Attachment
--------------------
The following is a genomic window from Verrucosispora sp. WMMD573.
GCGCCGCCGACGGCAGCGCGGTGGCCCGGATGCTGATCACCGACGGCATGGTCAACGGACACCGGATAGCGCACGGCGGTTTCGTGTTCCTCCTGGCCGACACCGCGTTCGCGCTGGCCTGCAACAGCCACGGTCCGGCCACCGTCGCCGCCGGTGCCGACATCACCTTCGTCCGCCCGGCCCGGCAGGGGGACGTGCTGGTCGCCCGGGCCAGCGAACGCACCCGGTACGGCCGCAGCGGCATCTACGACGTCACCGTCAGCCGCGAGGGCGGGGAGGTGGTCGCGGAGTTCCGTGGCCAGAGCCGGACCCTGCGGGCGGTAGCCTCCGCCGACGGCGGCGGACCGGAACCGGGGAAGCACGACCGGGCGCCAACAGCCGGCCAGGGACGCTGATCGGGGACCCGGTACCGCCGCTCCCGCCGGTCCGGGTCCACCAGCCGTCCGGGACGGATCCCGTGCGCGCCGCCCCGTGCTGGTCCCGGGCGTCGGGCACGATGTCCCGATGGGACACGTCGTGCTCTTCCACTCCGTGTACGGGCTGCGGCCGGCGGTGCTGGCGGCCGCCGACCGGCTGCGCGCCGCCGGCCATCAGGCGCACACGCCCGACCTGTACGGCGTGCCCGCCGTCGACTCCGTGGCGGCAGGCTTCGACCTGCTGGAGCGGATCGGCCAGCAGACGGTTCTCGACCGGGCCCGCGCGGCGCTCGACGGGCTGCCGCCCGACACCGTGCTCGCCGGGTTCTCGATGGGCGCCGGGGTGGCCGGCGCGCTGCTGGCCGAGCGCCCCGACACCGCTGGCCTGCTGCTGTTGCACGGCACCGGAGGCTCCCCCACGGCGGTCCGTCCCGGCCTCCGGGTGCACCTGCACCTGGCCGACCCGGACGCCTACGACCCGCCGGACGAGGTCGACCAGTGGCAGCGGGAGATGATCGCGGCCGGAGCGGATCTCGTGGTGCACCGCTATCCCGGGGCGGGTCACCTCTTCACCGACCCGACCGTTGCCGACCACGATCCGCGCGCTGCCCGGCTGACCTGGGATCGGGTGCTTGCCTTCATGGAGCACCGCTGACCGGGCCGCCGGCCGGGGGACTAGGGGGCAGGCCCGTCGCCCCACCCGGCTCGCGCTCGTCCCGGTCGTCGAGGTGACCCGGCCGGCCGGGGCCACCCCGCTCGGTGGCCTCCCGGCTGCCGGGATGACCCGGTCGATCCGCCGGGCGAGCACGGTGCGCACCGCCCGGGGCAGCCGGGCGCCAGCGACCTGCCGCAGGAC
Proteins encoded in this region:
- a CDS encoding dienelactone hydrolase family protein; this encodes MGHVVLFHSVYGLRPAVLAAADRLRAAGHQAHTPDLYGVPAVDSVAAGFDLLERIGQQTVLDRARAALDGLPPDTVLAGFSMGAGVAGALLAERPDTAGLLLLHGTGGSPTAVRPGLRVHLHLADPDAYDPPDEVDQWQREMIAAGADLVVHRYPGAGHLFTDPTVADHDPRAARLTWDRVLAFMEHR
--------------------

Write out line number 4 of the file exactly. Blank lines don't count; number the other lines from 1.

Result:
- a CDS encoding dienelactone hydrolase family protein; this encodes MGHVVLFHSVYGLRPAVLAAADRLRAAGHQAHTPDLYGVPAVDSVAAGFDLLERIGQQTVLDRARAALDGLPPDTVLAGFSMGAGVAGALLAERPDTAGLLLLHGTGGSPTAVRPGLRVHLHLADPDAYDPPDEVDQWQREMIAAGADLVVHRYPGAGHLFTDPTVADHDPRAARLTWDRVLAFMEHR